Mongaup Pond is popular among those who want an RV-camping experience that take you back to the basics. The campground has no hookups, no-frills, and just nature's surroundings at its best. Many RVers prefer to get their daily dose of nature camping in primitive locations, and for that reason, booking your space in advance is recommended. There are a total of 158 reservable sites, 43 of which are by the lake, giving RVers access to watersports, swimming, and all the facilities by the water. Of those 43 lakefront sites, six will fit 30 foot RVs or trailers and 37 sites will fit up to 40-foot rigs. In terms of the campground as a whole, many sites accommodate trailers and tow vehicles up to 40 feet in length. Reservations are recommended, and should be made at least one day ahead of your planned arrival.
If the Mongaup Pond Campground is full, or if you're just looking for a campground with a few more amenities, there are numerous options in the Catskill Mountain area. Multiple RV parks and resorts can be found near Mongaup Pond, and most offer top-notch facilities with full hookups, flush toilets, hot showers, Wi-Fi, and cable television. Some are open year-round, so if you need a place to stay after a full day of playing in the snow, you'll be set.
If you get bored of snowmobiling, or if you’re into the idea of a tougher workout, plenty of the trails can be used for snowshoeing and cross-country skiing. If you choose to engage in either of these activities, though, be careful: many snowmobilers may be out on the same trails when the visibility is low. Snowsports can be rewarding, but you should always exercise caution and take a partner along with you. Make sure you have warm clothes and the items you will need for a fun and safe day on the trails. Since the park is closed during the winter, there isn't park staff onsite to help you in an emergency.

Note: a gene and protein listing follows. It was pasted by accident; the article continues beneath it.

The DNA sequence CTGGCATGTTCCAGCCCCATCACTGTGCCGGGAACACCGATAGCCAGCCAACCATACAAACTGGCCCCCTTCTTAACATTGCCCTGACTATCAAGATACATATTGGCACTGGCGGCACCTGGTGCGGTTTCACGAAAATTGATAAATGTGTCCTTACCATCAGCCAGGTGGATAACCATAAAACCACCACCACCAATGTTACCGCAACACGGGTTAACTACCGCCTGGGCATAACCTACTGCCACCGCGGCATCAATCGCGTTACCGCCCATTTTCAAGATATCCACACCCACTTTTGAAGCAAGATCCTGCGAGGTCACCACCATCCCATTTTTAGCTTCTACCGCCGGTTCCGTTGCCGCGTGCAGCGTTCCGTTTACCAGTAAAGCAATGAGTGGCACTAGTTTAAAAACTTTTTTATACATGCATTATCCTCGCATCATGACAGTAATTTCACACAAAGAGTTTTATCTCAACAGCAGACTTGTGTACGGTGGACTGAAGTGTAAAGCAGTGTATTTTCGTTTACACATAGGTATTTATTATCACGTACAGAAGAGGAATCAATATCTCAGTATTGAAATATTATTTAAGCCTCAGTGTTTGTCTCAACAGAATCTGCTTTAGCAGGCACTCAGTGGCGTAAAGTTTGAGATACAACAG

If snowmobiling in the Catskills sounds like your cup of tea, then you’re in luck with the snowmobiling opportunities at this campground. Mongaup Pond Campground forms part of a snowmobile circuit in the southwestern part of the mountain range, together with Long Pond and Willowemoc Wild Forest Preserve. From Mongaup Pond, the other locations are easily accessible. Willowemoc Wild Forest alone has 14,800 acres, which should be enough land to satisfy any snowmobile enthusiast who is looking for an extended backcountry adventure.
At this campground, anglers can enjoy fishing year-round, but the ice fishing experience is one you won't soon forget. The below-freezing temperatures help to make ice fishing not only possible but also fun. Once the ice becomes thick enough on the pond, you can set up your ice shanty and try to catch wild brook trout and brown trout. Please note that no motorized vehicles are allowed on the ice, and you cannot use live bait.